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American English: /əˈtɛndənt/
British English: /əˈtɛnd(ə)nt/

Translation of attendant in Spanish:


  • 1
    (in museum, parking lot) guarda (masculine)
    Example sentences
    • There would be no incentive for road users to control the demand for parking, and there would also be no incentive for parking attendants to provide a service.
    • ‘Customers have come in saying there are massive queues in all the other garages,’ an attendant at the Cardiff Service Station said.
    • It means re-establishing park wardens, bus conductors and platform attendants who provide some community control, and giving people a degree of hope and a sense of community.
  • 2 (of royalty)
    miembro (masculine) del séquito
    the Queen and her attendants
    la reina y su séquito
    Example sentences
    • The courtiers, attendants, guards and servants sighed in audible relief.
    • Funds were provided for the eight-strong party of noblemen and ladies, their twelve gentlemen attendants and seventy-five servants.
    • The effect on the city of Edo was a permanent presence of noblemen and samurai with a huge staff of retainers, attendants and servants.


  • 1 (accompanying) [formal]parenthood and its attendant responsibilities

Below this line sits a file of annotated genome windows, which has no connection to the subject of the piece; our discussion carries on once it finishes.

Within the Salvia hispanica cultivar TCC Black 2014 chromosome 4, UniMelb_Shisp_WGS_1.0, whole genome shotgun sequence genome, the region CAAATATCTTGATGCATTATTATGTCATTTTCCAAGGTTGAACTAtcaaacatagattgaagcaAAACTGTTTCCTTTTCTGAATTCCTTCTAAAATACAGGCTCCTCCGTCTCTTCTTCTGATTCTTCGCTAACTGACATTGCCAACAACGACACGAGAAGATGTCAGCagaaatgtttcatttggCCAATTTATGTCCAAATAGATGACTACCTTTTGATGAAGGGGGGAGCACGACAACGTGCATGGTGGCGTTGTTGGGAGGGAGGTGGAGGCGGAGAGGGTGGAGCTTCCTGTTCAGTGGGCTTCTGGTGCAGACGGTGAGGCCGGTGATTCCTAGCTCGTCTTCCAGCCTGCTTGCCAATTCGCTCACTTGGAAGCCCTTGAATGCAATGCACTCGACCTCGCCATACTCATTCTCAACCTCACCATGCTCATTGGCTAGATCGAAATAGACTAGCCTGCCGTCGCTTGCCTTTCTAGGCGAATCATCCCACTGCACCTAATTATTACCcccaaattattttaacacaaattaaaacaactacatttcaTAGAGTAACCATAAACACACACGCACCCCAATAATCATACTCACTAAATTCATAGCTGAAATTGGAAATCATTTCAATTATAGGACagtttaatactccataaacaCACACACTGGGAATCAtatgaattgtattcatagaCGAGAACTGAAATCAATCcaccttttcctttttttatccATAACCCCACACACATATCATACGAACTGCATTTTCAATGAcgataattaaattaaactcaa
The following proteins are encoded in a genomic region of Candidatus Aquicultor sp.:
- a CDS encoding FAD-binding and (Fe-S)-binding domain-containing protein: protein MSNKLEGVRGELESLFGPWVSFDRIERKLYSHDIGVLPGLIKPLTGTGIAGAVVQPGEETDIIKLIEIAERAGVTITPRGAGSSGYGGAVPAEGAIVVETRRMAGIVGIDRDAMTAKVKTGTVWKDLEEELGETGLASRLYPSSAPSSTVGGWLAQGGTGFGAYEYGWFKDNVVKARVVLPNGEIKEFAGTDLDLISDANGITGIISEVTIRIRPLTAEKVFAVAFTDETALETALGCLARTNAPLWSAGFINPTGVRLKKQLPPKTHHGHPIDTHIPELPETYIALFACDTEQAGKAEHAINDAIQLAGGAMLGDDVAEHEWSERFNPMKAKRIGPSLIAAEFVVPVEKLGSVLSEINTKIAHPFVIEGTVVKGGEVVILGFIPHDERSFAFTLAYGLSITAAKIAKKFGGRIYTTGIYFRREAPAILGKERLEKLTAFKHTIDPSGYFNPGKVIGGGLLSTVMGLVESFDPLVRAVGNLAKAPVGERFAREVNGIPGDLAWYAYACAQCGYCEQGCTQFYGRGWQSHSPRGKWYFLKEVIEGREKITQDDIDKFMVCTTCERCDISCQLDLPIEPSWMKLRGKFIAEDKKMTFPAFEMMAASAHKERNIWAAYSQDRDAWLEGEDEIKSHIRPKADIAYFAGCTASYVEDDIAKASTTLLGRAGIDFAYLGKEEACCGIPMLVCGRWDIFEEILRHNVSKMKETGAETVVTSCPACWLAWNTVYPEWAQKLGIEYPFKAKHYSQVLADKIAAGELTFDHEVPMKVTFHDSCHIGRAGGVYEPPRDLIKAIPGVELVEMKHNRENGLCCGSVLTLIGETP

la paternidad y las responsabilidades que comporta or conlleva
    Example sentences
    • The last essay, by Blair Ruble, deals with the problems attendant on the creation of new civic or national symbols.
    • Nowhere does he emphasize the special moral dangers attendant on an active engagement in war.
    • Government policy states that increases in water charges should result in an attendant reduction in commercial rates, yet, both continue to rise.
    Example sentences
    • We stepped aside only for a large flock of freshly-shorn sheep that seemed, without attendant farmer or dog, on autopilot back to their field.
    • Titian preferred to paint the goddess Diana bathing in a curtained colonnade, with her entourage of nymphs and even an attendant slave girl and small dog.
    • He was, on the face of it, no more than an accessory to the theatrically gifted and great, an attendant lord but never Hamlet.
  • 2 (on duty)
    de guardia
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